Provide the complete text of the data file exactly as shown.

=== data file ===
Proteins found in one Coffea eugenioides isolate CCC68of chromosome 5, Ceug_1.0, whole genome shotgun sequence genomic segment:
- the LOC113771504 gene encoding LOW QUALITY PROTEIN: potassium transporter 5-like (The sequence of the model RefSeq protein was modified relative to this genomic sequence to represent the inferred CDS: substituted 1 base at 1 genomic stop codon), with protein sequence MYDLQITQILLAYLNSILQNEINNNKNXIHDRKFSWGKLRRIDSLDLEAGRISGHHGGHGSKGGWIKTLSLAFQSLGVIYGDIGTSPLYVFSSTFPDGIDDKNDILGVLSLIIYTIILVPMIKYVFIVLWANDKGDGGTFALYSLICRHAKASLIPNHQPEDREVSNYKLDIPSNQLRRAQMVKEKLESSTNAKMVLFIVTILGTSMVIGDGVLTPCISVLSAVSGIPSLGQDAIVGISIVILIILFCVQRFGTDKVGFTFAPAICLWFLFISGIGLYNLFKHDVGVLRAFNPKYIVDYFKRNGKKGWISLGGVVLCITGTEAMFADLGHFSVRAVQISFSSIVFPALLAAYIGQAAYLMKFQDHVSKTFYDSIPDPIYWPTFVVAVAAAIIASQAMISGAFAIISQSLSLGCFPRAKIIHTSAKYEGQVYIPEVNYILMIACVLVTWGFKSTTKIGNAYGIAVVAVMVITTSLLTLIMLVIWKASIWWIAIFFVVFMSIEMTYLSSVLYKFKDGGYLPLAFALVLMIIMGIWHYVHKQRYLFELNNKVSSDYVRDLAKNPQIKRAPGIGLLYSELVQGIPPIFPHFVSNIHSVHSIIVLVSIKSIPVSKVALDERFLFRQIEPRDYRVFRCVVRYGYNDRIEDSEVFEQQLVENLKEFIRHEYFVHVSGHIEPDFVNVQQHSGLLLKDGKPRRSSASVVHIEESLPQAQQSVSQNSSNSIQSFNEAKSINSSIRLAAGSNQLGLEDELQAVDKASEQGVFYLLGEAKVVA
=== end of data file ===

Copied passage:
Proteins found in one Coffea eugenioides isolate CCC68of chromosome 5, Ceug_1.0, whole genome shotgun sequence genomic segment:
- the LOC113771504 gene encoding LOW QUALITY PROTEIN: potassium transporter 5-like (The sequence of the model RefSeq protein was modified relative to this genomic sequence to represent the inferred CDS: substituted 1 base at 1 genomic stop codon), with protein sequence MYDLQITQILLAYLNSILQNEINNNKNXIHDRKFSWGKLRRIDSLDLEAGRISGHHGGHGSKGGWIKTLSLAFQSLGVIYGDIGTSPLYVFSSTFPDGIDDKNDILGVLSLIIYTIILVPMIKYVFIVLWANDKGDGGTFALYSLICRHAKASLIPNHQPEDREVSNYKLDIPSNQLRRAQMVKEKLESSTNAKMVLFIVTILGTSMVIGDGVLTPCISVLSAVSGIPSLGQDAIVGISIVILIILFCVQRFGTDKVGFTFAPAICLWFLFISGIGLYNLFKHDVGVLRAFNPKYIVDYFKRNGKKGWISLGGVVLCITGTEAMFADLGHFSVRAVQISFSSIVFPALLAAYIGQAAYLMKFQDHVSKTFYDSIPDPIYWPTFVVAVAAAIIASQAMISGAFAIISQSLSLGCFPRAKIIHTSAKYEGQVYIPEVNYILMIACVLVTWGFKSTTKIGNAYGIAVVAVMVITTSLLTLIMLVIWKASIWWIAIFFVVFMSIEMTYLSSVLYKFKDGGYLPLAFALVLMIIMGIWHYVHKQRYLFELNNKVSSDYVRDLAKNPQIKRAPGIGLLYSELVQGIPPIFPHFVSNIHSVHSIIVLVSIKSIPVSKVALDERFLFRQIEPRDYRVFRCVVRYGYNDRIEDSEVFEQQLVENLKEFIRHEYFVHVSGHIEPDFVNVQQHSGLLLKDGKPRRSSASVVHIEESLPQAQQSVSQNSSNSIQSFNEAKSINSSIRLAAGSNQLGLEDELQAVDKASEQGVFYLLGEAKVVA